Give it to me straight doc, will this hurt?
Generally speaking, companies hire people who have the skills they are looking for. They don't much care where you got the skills that they are looking for. Did the New York Times look down on Nate Silver because he learned his skills through baseball analysis rather than working for an established political polling firm? Of course not!
So why do employers look down on unemployment in a candidate?
When you have a billion CVs in front of you, and need to present the best ones to your boss, often you will look for shortcuts. If you can't explain a significant gap in a potential hire's CV when there are equally qualified ones without it, then your boss will ask questions.
"If he/she was so qualified, why couldn't he/she find a job?"
"After such a long period away from work, can they still remember how to do the job?"
"What does it say about his/her decision-making if he/she quit before finding another position?"
So if you're in charge of filtering the candidates, and you can't answer those questions, there's a good chance that you'd decide to throw some of those CVs with blanks in the bin. As with the linked question you provided, the length of the gap and the reaction will depend on the company/person.
Telling a story
The best way around this is to preempt those questions by giving them a good reason to see whatever time off you took as a bonus. If going to school full time is the reason, you can stick that in your work history with a note see Education, or if a side project, explain the side project right in there. This will show whoever reads the resume that you were accomplishing something even if not connected with a steady paycheck.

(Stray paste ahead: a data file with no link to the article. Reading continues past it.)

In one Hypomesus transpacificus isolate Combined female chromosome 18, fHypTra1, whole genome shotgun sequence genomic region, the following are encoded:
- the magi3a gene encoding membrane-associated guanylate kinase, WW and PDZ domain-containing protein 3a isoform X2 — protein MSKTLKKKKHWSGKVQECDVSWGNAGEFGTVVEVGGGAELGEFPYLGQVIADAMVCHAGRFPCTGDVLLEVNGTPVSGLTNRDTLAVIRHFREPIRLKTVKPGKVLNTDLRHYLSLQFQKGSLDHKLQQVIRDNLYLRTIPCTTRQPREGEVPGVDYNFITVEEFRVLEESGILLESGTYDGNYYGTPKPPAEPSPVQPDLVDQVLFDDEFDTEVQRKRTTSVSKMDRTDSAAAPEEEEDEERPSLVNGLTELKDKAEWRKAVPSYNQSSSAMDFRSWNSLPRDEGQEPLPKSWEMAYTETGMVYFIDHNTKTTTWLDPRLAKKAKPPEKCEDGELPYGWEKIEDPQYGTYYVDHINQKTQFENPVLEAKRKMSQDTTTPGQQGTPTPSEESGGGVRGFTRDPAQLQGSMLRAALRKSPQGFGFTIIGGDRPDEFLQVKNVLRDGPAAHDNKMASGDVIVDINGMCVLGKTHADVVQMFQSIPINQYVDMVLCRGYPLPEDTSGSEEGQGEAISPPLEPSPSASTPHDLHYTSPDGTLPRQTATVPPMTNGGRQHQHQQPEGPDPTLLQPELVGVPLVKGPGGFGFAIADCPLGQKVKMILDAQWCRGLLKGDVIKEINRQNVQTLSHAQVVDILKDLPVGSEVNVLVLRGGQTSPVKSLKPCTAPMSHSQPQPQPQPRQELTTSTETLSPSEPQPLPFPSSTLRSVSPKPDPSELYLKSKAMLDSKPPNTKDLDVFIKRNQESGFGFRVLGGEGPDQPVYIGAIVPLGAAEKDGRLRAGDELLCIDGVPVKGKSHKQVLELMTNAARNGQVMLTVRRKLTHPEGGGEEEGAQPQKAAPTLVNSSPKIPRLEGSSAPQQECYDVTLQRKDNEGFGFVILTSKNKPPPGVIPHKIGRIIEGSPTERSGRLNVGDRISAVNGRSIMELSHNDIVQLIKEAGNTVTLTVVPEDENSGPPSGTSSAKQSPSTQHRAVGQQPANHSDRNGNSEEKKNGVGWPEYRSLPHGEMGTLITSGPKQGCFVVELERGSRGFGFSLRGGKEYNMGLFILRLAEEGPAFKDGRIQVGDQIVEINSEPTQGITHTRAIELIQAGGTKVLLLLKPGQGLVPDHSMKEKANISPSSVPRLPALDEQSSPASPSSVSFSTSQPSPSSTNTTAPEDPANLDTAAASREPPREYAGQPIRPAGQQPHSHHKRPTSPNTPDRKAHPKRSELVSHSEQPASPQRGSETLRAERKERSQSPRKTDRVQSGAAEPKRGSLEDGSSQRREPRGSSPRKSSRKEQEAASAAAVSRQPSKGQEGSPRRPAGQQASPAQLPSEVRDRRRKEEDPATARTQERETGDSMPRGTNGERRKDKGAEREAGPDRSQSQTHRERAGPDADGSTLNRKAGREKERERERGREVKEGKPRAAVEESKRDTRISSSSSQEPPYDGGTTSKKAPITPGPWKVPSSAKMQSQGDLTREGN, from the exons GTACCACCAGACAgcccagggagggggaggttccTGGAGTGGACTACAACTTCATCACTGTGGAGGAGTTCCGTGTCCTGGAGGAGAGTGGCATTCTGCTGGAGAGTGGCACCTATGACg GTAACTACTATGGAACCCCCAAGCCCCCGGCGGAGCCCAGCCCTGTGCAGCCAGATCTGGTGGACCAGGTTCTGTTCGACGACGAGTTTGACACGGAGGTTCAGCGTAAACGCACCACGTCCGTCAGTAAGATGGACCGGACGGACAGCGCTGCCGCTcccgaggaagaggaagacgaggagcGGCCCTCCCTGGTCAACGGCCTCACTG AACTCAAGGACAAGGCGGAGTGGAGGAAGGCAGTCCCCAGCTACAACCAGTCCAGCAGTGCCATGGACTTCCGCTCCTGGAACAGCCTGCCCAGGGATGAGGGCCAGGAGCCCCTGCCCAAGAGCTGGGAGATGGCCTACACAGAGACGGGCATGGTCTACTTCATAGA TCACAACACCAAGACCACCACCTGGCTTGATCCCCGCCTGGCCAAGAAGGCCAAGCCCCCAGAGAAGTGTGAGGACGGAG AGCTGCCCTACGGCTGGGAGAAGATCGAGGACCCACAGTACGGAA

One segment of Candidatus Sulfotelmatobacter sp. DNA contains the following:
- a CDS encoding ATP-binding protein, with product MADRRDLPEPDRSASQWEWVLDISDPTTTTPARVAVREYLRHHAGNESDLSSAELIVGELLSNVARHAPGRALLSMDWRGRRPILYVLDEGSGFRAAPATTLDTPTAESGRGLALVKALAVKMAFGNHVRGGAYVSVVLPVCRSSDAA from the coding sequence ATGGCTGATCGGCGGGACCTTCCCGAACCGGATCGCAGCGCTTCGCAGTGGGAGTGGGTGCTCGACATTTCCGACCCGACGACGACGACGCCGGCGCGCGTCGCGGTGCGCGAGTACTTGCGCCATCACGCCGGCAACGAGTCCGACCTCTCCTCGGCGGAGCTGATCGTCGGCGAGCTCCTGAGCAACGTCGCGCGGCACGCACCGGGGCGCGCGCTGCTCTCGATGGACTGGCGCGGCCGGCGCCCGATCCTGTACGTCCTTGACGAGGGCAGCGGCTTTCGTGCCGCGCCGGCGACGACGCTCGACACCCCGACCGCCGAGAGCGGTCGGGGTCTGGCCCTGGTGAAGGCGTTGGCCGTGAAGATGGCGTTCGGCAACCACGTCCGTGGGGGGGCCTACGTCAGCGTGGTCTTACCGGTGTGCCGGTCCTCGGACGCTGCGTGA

This is all dependent on you actually doing something of value with your time. I'm worried that your question sounds more like, "What happens if I fail" when you should be focusing on the value if you succeed. And you should plan to succeed. If that means you do it for now on the evenings and weekends to get your feet wet before jumping in, then do it. If that means setting yourself a goal of accomplishing task X by date Y on budget Z, then do it. If that means you need to work part time, sort that out first. If you plan on going to school full time, factor that in. The point is that you should look at what you want to achieve first, and focus on achieving that.
If you succeed, and develop the skills you need, then the employer should definitely not care.
If you met someone who could say, "Yes, I am one of the main contributors to project X" and you look on the net and see that they are, is that going to be less cool than someone who says, "I write code for mid-size company Y"? You just want to make sure you don't say, "Yes, I learned X at school, did Y on the side, and got a lot of great experience!" without actually having anything to show for it.
So worry less about the gap in unemployment, and more about using the gap to successfully develop the skills, and all will be well in the world.